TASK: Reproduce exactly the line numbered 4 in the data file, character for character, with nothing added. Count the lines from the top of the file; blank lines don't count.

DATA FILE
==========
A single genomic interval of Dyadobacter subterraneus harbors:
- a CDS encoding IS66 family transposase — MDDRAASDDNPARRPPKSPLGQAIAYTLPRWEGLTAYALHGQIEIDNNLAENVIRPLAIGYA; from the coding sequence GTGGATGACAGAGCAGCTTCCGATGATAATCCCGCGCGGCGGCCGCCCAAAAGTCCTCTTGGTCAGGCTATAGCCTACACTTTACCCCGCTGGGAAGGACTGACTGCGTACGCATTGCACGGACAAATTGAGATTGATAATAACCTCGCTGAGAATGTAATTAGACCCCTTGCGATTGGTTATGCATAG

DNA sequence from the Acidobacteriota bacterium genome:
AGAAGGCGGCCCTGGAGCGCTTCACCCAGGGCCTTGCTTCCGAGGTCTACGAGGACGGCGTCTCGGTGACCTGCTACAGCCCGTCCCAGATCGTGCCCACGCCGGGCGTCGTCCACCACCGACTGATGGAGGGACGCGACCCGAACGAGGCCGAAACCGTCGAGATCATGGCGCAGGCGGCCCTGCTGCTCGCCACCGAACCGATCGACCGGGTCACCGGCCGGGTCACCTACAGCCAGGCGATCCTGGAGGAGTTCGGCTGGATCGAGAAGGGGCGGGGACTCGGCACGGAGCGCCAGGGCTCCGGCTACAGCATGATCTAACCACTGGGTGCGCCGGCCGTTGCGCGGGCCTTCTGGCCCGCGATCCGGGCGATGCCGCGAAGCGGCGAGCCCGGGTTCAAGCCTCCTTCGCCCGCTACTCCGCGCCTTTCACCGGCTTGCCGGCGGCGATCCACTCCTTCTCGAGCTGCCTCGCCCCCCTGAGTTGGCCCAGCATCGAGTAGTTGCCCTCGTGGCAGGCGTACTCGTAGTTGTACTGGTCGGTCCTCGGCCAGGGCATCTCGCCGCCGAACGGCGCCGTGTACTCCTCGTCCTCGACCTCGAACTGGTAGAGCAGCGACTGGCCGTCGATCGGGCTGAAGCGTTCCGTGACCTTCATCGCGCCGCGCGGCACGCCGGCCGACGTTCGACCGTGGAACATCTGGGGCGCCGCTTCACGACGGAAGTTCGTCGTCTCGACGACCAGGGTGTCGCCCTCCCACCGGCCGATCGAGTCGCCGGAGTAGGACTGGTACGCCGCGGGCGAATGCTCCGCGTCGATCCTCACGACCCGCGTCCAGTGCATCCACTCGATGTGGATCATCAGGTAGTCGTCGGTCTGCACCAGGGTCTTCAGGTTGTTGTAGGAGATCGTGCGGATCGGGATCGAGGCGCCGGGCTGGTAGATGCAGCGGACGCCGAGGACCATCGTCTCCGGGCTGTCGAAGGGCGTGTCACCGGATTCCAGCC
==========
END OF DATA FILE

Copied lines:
AGAAGGCGGCCCTGGAGCGCTTCACCCAGGGCCTTGCTTCCGAGGTCTACGAGGACGGCGTCTCGGTGACCTGCTACAGCCCGTCCCAGATCGTGCCCACGCCGGGCGTCGTCCACCACCGACTGATGGAGGGACGCGACCCGAACGAGGCCGAAACCGTCGAGATCATGGCGCAGGCGGCCCTGCTGCTCGCCACCGAACCGATCGACCGGGTCACCGGCCGGGTCACCTACAGCCAGGCGATCCTGGAGGAGTTCGGCTGGATCGAGAAGGGGCGGGGACTCGGCACGGAGCGCCAGGGCTCCGGCTACAGCATGATCTAACCACTGGGTGCGCCGGCCGTTGCGCGGGCCTTCTGGCCCGCGATCCGGGCGATGCCGCGAAGCGGCGAGCCCGGGTTCAAGCCTCCTTCGCCCGCTACTCCGCGCCTTTCACCGGCTTGCCGGCGGCGATCCACTCCTTCTCGAGCTGCCTCGCCCCCCTGAGTTGGCCCAGCATCGAGTAGTTGCCCTCGTGGCAGGCGTACTCGTAGTTGTACTGGTCGGTCCTCGGCCAGGGCATCTCGCCGCCGAACGGCGCCGTGTACTCCTCGTCCTCGACCTCGAACTGGTAGAGCAGCGACTGGCCGTCGATCGGGCTGAAGCGTTCCGTGACCTTCATCGCGCCGCGCGGCACGCCGGCCGACGTTCGACCGTGGAACATCTGGGGCGCCGCTTCACGACGGAAGTTCGTCGTCTCGACGACCAGGGTGTCGCCCTCCCACCGGCCGATCGAGTCGCCGGAGTAGGACTGGTACGCCGCGGGCGAATGCTCCGCGTCGATCCTCACGACCCGCGTCCAGTGCATCCACTCGATGTGGATCATCAGGTAGTCGTCGGTCTGCACCAGGGTCTTCAGGTTGTTGTAGGAGATCGTGCGGATCGGGATCGAGGCGCCGGGCTGGTAGATGCAGCGGACGCCGAGGACCATCGTCTCCGGGCTGTCGAAGGGCGTGTCACCGGATTCCAGCC